Extracting objective indicators about mood, mental and physical states and cognition based on mobile brain/body imaging, such as EEG [78], biosensors [69], human body thermal radiation sensors [79,80] and other available technologies constitute another promising field of investigation. The implementation of some of these technologies in real outdoor environments was already supported and tested in the past [69]. However, real environments pose challenges for interpreting results due to their greater complexity, which can be at least partly avoided in indoor IVE experiments. Another promising research approach that should be considered involves implementing qualitative and mixed methods to investigate walking experience. Researchers could integrate, for example, insights about momentary experiences that are collected in IVEs with knowledge about daily routines that are extracted from interviews and observational methods. Similar approaches have been tested in real-world environments [40,81] and their implementation in IVEs studies could constitute a fruitful extension of the research that can help bridge the gap between studies focusing on momentary wellbeing and those focusing on longer-term wellbeing. Finally, the study of walking in IVEs may support clinical and public health works. The method can combine between free-living observational designs and controlled laboratory studies, with or without intervention [82], and help underlying the clinical effectiveness of walking, particularly under challenges in the retrieval of standardized free-living walking patterns and self-reported well-being scales.

Supplementary Materials

The following are available online at, Video S1: An IVE Experiment that Incorporates VR Walking Simulator and Biosensors Measurements.

Author Contributions

Conceptualization, A.B., P.B.-N.B. and I.O.; methodology, A.B., H.L. and P.B.-N.B.; formal analysis, A.B.; investigation, H.L. and A.B.; resources, A.B. and I.O.; writing—original draft preparation, A.B., P.B.-N.B. and H.L.; writing—review and editing, all authors.; visualization, A.B. and H.L.; funding acquisition, A.B., I.O. and P.B.-N.B.; All authors have read and agreed to the published version of the manuscript.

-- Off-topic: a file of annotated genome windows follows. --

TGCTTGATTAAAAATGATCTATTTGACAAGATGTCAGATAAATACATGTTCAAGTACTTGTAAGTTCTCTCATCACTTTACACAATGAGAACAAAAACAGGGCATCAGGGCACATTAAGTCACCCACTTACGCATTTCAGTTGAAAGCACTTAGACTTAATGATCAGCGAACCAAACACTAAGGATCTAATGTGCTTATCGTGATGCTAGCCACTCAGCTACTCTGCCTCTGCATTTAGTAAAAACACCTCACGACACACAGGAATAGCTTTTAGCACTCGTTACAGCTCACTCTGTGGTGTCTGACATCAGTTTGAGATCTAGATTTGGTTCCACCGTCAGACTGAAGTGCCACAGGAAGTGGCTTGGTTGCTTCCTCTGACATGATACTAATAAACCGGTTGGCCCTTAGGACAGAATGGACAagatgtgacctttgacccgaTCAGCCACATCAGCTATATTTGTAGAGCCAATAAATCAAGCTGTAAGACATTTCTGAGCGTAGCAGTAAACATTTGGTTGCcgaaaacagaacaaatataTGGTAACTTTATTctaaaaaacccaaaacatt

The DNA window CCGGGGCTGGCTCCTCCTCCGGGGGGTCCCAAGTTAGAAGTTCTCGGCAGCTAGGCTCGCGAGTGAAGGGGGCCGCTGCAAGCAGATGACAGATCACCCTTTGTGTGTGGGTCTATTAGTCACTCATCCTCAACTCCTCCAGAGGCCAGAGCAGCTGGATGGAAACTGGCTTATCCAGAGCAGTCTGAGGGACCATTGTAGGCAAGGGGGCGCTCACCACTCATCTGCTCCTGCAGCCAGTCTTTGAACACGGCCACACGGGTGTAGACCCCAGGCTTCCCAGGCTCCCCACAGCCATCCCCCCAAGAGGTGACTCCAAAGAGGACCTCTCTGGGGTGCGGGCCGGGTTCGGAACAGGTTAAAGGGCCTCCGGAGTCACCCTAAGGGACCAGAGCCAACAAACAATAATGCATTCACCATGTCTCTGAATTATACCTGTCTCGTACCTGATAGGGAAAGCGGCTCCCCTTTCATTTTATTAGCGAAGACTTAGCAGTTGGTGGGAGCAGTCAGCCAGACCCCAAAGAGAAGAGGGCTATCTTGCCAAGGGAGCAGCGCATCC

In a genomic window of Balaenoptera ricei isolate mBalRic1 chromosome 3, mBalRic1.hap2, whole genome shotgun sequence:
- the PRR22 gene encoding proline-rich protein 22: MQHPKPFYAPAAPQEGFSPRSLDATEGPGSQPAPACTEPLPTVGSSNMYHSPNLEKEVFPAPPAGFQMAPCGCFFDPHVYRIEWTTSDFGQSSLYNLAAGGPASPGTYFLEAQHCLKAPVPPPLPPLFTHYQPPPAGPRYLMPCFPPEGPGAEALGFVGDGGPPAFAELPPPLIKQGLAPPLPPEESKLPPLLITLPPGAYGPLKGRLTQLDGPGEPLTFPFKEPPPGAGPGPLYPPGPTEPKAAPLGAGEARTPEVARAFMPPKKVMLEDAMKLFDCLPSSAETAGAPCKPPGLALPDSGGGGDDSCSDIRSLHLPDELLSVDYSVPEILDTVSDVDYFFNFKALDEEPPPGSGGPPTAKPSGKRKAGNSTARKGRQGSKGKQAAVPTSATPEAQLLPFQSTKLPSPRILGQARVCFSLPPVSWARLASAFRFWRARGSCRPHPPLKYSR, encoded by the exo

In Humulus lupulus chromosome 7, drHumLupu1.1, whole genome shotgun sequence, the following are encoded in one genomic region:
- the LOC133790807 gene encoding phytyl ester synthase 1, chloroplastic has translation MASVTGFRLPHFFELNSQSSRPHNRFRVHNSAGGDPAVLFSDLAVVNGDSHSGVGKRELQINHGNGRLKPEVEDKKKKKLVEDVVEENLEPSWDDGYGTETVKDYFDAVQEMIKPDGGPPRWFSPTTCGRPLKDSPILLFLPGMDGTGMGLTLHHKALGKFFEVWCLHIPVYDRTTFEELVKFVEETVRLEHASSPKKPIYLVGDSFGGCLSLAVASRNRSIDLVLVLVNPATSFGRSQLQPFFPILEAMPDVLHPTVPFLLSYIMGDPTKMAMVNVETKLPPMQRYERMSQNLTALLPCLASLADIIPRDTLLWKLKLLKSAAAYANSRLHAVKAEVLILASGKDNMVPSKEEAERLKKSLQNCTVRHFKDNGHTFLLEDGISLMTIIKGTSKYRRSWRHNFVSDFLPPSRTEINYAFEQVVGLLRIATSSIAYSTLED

This research was supported by the ISRAEL SCIENCE FOUNDATION (grant No. 1015/19).

Institutional Review Board Statement

The study was approved by the institutional review board of Tel Aviv University (IRB no. 0000700-1).

Informed Consent Statement

Informed consent was obtained from all subjects involved in the study.

Data Availability Statement

The data presented in this study are available on request from the corresponding author.

Conflicts of Interest

The authors declare no conflict of interest.


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Figure 1. Participant 2 on her 2nd run, 25 s into the experiment. (a) The walking posture on the Virtuix Omni treadmill. (b) The immersive display. (c) The walking route (“GPS” points). The color of points represents time (green tones at beginning of the route and red ones toward the end of the route). (d) EDA level along the experiment (x axis—time in seconds since the beginning of the experiment; y axis—electrodermal activity (EDA) level in μS). See a dynamic representation of Figure 1 in Video S1.
Figure 1. Participant 2 on her 2nd run, 25 s into the experiment. (a) The walking posture on the Virtuix Omni treadmill. (b) The immersive display. (c) The walking route (“GPS” points). The color of points represents time (green tones at beginning of the route and red ones toward the end of the route). (d) EDA level along the experiment (x axis—time in seconds since the beginning of the experiment; y axis—electrodermal activity (EDA) level in μS). See a dynamic representation of Figure 1 in Video S1.